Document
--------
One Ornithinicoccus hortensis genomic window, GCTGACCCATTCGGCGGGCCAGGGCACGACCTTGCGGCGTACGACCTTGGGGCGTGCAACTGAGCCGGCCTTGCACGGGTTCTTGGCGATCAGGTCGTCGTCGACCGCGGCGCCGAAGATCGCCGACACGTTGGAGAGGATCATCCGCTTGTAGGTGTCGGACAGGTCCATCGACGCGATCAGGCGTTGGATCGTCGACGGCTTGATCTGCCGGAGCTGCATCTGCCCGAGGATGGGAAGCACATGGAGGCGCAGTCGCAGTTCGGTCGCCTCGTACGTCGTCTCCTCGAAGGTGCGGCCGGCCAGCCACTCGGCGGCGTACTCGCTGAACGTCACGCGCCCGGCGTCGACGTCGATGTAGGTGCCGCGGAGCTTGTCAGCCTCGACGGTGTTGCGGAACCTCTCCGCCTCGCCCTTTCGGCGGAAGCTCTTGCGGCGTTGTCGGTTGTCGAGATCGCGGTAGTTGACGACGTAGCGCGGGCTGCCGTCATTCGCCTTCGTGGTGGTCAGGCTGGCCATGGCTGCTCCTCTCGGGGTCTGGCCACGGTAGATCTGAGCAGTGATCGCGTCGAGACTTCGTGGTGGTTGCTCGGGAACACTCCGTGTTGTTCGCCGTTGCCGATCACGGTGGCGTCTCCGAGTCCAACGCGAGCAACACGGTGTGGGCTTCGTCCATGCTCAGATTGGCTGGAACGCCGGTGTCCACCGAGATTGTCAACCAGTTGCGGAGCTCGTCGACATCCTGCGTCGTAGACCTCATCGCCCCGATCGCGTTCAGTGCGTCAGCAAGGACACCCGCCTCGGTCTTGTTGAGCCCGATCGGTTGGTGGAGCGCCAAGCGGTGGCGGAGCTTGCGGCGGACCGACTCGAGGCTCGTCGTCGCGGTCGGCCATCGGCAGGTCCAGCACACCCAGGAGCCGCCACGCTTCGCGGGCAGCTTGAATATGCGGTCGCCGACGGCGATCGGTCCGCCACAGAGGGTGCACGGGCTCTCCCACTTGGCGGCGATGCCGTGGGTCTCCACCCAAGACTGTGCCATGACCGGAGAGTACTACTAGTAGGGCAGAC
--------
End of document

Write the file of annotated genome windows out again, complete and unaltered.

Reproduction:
One Ornithinicoccus hortensis genomic window, GCTGACCCATTCGGCGGGCCAGGGCACGACCTTGCGGCGTACGACCTTGGGGCGTGCAACTGAGCCGGCCTTGCACGGGTTCTTGGCGATCAGGTCGTCGTCGACCGCGGCGCCGAAGATCGCCGACACGTTGGAGAGGATCATCCGCTTGTAGGTGTCGGACAGGTCCATCGACGCGATCAGGCGTTGGATCGTCGACGGCTTGATCTGCCGGAGCTGCATCTGCCCGAGGATGGGAAGCACATGGAGGCGCAGTCGCAGTTCGGTCGCCTCGTACGTCGTCTCCTCGAAGGTGCGGCCGGCCAGCCACTCGGCGGCGTACTCGCTGAACGTCACGCGCCCGGCGTCGACGTCGATGTAGGTGCCGCGGAGCTTGTCAGCCTCGACGGTGTTGCGGAACCTCTCCGCCTCGCCCTTTCGGCGGAAGCTCTTGCGGCGTTGTCGGTTGTCGAGATCGCGGTAGTTGACGACGTAGCGCGGGCTGCCGTCATTCGCCTTCGTGGTGGTCAGGCTGGCCATGGCTGCTCCTCTCGGGGTCTGGCCACGGTAGATCTGAGCAGTGATCGCGTCGAGACTTCGTGGTGGTTGCTCGGGAACACTCCGTGTTGTTCGCCGTTGCCGATCACGGTGGCGTCTCCGAGTCCAACGCGAGCAACACGGTGTGGGCTTCGTCCATGCTCAGATTGGCTGGAACGCCGGTGTCCACCGAGATTGTCAACCAGTTGCGGAGCTCGTCGACATCCTGCGTCGTAGACCTCATCGCCCCGATCGCGTTCAGTGCGTCAGCAAGGACACCCGCCTCGGTCTTGTTGAGCCCGATCGGTTGGTGGAGCGCCAAGCGGTGGCGGAGCTTGCGGCGGACCGACTCGAGGCTCGTCGTCGCGGTCGGCCATCGGCAGGTCCAGCACACCCAGGAGCCGCCACGCTTCGCGGGCAGCTTGAATATGCGGTCGCCGACGGCGATCGGTCCGCCACAGAGGGTGCACGGGCTCTCCCACTTGGCGGCGATGCCGTGGGTCTCCACCCAAGACTGTGCCATGACCGGAGAGTACTACTAGTAGGGCAGAC